American gambling companies have been pushing for Japan to legalize casinos for years. And when you step into the Zeus pachinko parlor in Kitakyushu, it’s evident why. The country has a massive gambling habit. But then again, they call it “gaming” not “gambling.”
Even at noon on Sunday in this small industrial city, players pack the narrow aisles of the parlor. Smoke carpets the room, and the sound is deafening. Lined up in long dizzying rows, the jangling machines look like the mutant love children of old school pinball games and futuristic one-armed-bandits, each one pimped out with powerful speakers, intense video montages, and a barrage of flashing lights. The cocktail of sound, smoke, and light shake out to a full-on assault of the senses.
The players sit transfixed—one hand resting on the machine’s dial, another on a joystick—their eyes glued to individual video screens and cigarettes dangling from their lips. Most of them look like they retired more than a decade ago, but not Takahara Daiki. …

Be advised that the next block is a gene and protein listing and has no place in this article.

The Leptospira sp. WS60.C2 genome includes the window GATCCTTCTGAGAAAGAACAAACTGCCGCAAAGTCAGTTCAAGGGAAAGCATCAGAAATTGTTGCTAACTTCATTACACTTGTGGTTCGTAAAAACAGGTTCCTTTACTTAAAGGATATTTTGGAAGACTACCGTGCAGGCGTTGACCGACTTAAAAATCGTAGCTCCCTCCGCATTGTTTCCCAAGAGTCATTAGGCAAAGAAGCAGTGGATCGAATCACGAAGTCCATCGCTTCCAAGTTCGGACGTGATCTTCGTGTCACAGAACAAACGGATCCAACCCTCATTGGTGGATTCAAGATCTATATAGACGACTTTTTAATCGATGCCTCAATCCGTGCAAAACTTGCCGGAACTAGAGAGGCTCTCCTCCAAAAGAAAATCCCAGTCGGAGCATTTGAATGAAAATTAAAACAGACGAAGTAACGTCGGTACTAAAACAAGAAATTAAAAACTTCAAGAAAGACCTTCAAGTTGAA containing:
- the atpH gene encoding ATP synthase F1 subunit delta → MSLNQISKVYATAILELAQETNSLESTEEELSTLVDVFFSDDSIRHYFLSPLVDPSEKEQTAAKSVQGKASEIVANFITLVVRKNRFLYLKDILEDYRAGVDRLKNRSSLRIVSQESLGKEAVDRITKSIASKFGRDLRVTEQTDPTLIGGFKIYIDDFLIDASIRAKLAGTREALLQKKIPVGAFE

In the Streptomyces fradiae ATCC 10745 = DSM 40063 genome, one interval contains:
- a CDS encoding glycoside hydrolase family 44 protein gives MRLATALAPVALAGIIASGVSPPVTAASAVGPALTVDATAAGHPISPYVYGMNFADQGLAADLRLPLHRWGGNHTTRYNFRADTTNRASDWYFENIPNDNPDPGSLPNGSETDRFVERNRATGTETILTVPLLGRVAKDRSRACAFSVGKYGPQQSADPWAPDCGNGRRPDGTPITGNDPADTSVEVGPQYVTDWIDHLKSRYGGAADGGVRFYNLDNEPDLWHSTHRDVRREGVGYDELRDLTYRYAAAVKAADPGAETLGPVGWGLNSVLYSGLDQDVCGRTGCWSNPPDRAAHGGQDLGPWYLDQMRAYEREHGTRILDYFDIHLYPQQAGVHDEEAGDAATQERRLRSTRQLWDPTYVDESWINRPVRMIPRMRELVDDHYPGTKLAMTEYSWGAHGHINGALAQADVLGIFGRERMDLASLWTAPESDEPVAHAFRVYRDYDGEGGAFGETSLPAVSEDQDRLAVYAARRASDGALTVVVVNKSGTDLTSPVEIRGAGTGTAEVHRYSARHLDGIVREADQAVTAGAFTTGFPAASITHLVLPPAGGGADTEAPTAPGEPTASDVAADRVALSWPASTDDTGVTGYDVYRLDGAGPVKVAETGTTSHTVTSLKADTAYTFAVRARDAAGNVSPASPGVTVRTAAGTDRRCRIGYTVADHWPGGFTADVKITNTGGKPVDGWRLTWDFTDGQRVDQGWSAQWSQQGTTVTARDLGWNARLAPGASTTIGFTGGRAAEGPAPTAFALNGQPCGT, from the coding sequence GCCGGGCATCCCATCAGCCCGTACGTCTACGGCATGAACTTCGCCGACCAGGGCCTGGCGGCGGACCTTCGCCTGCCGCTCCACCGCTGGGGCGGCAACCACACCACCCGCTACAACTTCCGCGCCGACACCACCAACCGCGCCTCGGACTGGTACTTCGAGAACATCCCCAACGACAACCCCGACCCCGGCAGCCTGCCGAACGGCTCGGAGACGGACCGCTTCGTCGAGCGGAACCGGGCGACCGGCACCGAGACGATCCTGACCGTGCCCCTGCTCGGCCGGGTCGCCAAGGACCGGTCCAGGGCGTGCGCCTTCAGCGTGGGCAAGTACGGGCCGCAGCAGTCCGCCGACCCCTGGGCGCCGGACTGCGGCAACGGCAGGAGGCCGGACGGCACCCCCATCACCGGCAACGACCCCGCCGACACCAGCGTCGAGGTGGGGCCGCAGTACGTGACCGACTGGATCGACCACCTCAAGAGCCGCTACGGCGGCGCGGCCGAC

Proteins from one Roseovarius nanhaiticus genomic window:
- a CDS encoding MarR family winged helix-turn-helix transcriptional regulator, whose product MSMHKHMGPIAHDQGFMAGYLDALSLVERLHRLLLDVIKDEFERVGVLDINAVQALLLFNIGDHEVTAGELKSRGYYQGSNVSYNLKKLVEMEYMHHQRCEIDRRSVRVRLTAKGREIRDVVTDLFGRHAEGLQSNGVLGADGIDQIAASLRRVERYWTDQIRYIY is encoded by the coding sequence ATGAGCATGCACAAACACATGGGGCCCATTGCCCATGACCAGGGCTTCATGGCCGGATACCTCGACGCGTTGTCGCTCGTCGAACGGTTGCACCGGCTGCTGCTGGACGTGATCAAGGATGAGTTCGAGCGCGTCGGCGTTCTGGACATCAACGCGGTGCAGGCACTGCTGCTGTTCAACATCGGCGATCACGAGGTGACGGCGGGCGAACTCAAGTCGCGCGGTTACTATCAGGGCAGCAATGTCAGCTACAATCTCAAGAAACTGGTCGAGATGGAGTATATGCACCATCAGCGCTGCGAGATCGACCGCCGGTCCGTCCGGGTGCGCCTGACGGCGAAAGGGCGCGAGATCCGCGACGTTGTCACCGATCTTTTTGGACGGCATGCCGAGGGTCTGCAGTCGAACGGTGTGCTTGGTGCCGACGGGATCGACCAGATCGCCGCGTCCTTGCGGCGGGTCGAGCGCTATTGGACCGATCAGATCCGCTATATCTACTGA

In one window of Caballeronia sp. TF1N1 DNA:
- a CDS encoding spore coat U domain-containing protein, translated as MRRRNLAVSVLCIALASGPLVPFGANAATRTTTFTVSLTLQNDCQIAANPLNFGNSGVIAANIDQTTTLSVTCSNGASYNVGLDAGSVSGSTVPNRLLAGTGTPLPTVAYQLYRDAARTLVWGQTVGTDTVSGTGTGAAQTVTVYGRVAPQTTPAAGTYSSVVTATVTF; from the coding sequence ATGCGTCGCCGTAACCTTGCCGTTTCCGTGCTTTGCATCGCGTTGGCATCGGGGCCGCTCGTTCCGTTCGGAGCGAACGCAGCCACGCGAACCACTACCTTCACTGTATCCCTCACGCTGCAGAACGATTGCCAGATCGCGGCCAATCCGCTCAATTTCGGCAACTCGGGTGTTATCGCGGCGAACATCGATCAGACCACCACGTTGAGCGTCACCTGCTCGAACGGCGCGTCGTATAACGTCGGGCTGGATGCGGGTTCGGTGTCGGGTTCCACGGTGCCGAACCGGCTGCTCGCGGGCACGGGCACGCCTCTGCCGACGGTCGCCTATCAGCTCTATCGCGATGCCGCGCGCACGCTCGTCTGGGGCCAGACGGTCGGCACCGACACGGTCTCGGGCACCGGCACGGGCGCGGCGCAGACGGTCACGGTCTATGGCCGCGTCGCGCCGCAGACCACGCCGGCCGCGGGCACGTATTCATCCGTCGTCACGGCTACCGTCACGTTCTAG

…Pachinko was first introduced to Japan the 1920s, but it really took off after World War II when the country’s largest minority group started opening parlors. Sung-Yoon Lee is a professor of Korean studies at the Fletcher School at Tufts University. He says Koreans flocked to pachinko because they faced citizenship issues and discrimination that barred them from standard businesses.
The pachinko industry has slipped some since it peaked in the 1990s. Back then the government did little to regulate parlors, and the industry brought in about 300 billion dollars a year. But after about a decade of decline, the industry has leveled out, and there’s even speculation now of a steady rise. Parlors actually out-performed Las Vegas casinos back when the financial crisis hit in 2007.
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